Local NGO director renews calls to increase tobacco taxes in KingdomACTA
Cambodia Movement for Health (CMH) executive director Mom Kong has renewed his requests to the government that the taxes on tobacco be raised to generate more income for the national budget and reduce the overall number of cigarette smokers.
Kong’s NGO held a two-day workshop on “effective tax measures” on October 6-7 in Kampong Chhnang province.
He said that a tobacco tax raise will make generate more income for the government and it is an effective measure that encourages people to reduce smoking cigarettes or quit them entirely.
He noted that a study released by the UNDP in 2020 showed that Cambodia’s cigarette taxes were still among the lowest in ASEAN and far lower than the levels recommended by the World Health Organization (WHO).
The study found that currently the tobacco tax rate in Cambodia is between 25 per cent and 31 per cent of the retail price, which is very low compared to the tobacco tax rates of some other ASEAN countries such as Indonesia, Malaysia, Brunei, Singapore, Philippines, Thailand and Myanmar. Tobacco taxes in those countries are more than 50 per cent of the retail prices at minimum.
The UNDP said that the tobacco tax raise will provide the highest return on investment among the priority tobacco control measures and that for an investment of one riel, Cambodia can get back 882 riel as an economic benefit over 15 years.
UNDP added that raising taxes and implementing tax structure reforms according to the roadmap for Cambodia’s tobacco taxes would generate additional tax revenues of 920 billion riel in the first five years and the Kingdom could use this extra income to finance measures to support the poor, such as offering universal health coverage, as well as helping tobacco farmers switch to other crops or other occupations.
The CMH executive director cleared up some confusion caused by what he said are the arguments made by tobacco lobbyists, saying that raising tobacco taxes would not lead to a loss of state tax revenues, affect jobs or the livelihoods of the poor or lead to tax evasion, but the tax raise would actually help the people instead.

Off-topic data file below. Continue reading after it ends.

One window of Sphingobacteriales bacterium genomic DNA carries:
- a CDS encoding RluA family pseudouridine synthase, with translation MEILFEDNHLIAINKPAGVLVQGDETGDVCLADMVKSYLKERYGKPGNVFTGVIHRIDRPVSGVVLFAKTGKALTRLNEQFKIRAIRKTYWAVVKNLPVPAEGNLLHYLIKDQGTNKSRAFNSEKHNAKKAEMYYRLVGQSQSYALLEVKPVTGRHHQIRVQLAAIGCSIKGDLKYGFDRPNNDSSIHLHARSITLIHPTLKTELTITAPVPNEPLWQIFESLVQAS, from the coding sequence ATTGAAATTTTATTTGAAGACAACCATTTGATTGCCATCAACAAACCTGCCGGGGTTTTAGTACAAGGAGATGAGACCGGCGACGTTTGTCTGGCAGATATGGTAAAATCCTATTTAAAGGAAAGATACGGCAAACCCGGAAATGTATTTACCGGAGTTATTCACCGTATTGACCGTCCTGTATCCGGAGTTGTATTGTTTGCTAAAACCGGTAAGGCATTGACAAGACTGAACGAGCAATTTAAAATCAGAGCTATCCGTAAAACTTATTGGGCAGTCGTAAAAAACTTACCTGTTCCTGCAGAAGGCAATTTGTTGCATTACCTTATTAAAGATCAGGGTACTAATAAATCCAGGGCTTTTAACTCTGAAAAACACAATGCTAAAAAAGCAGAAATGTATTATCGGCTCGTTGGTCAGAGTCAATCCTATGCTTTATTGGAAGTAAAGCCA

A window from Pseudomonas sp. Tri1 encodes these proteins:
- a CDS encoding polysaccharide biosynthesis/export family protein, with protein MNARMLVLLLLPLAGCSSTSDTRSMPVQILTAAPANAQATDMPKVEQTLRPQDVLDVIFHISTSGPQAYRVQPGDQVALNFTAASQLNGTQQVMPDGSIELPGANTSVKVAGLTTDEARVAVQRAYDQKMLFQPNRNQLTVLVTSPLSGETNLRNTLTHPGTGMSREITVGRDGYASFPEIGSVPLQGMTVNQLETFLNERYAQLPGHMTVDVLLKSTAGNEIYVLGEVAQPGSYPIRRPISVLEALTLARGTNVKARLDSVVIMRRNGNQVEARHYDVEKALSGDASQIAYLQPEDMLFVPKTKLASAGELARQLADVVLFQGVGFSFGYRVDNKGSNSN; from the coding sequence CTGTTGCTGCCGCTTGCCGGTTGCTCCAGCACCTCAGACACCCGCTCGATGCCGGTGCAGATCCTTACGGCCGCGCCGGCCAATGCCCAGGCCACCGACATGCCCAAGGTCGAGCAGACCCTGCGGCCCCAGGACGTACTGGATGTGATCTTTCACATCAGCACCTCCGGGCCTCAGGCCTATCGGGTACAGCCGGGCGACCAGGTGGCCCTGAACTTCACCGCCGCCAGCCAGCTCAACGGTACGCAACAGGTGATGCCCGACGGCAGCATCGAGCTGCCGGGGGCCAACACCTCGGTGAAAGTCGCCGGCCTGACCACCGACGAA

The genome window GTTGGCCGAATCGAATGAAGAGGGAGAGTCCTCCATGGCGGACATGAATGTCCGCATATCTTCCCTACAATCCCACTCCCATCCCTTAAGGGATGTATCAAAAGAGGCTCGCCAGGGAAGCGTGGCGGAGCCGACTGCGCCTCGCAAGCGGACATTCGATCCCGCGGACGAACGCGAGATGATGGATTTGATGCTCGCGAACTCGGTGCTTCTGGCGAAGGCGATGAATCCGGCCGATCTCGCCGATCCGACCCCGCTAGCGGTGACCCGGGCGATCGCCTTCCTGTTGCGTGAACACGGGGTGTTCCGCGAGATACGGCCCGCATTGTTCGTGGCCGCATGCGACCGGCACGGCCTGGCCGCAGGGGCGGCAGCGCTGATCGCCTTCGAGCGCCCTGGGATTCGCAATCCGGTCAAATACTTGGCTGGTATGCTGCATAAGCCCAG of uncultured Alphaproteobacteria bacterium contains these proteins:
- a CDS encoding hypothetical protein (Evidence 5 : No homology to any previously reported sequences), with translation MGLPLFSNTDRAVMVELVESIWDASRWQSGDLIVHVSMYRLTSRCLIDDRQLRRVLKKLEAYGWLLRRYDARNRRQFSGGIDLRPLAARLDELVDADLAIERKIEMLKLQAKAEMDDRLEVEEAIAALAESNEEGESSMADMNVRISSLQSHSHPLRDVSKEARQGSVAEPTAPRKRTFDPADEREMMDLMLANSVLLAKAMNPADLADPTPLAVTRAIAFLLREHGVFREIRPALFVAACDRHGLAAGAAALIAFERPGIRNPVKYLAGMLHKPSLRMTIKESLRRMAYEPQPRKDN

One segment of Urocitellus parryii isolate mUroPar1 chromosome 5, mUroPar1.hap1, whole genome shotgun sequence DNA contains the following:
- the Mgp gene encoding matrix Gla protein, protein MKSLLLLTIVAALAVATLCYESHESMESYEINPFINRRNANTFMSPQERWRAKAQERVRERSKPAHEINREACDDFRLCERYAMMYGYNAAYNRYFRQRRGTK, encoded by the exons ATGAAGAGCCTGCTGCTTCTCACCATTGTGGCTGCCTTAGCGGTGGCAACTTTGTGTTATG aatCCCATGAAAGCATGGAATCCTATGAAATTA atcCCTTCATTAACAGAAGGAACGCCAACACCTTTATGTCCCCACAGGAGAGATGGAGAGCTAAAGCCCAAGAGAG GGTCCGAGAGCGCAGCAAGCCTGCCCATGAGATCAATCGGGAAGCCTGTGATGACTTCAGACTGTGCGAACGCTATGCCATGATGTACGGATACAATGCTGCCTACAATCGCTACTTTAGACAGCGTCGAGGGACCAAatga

“When tobacco taxes are raised, people who are less able to afford it will be forced to reduce smoking or quit smoking themselves like what happened in the Philippines and Thailand. The majority of people of those countries today have quit smoking cigarettes and the government received added revenues from the taxes on tobacco. The governments of those countries use money from the taxes to support public health promotion activities,” he said.
UNDP said that raising the cigarette tax would be most effective as a global policy and that it would help to prevent and reduce poverty, improve people’s health and well-being, reduce social inequality and promote economic development, which accelerates the country’s development process towards achieving sustainable development goals (SDG).
UNDP recommended that the government scale up tobacco taxes to at least 75 percent of the retail price, with periodic increases to outpace inflation and income growth and governments should allocate part of the tobacco tax revenues to tobacco control and pro-poor measures, such as universal health coverage, supporting tobacco farmers and workers to switch to alternative livelihoods, and other social protection schemes.
UNDP also suggested that governments raise awareness among the public and policymakers about the true costs of tobacco and the enormous health and development benefits of tobacco control, particularly among lower-income people. The government must also ensure all relevant sectors are engaged in comprehensive, effective, and sustainable tobacco control efforts, while protecting policymaking from tobacco industry interference.
In Cambodia, according to a survey, Kong said that 94 per cent of Cambodians supported an increase in tobacco taxes because raising tobacco taxes is a measure that benefits the national economy and its people.
According to a study by the UNDP and the WHO, tobacco kills an estimated eight million people globally each year and 15,000 of those deaths occur in Cambodia yearly. Tobacco use, especially smoking cigarettes or cigars, causes coronary heart disease, lung cancer, diabetes, high blood pressure and other related diseases.
Source: The Phnom Penh Post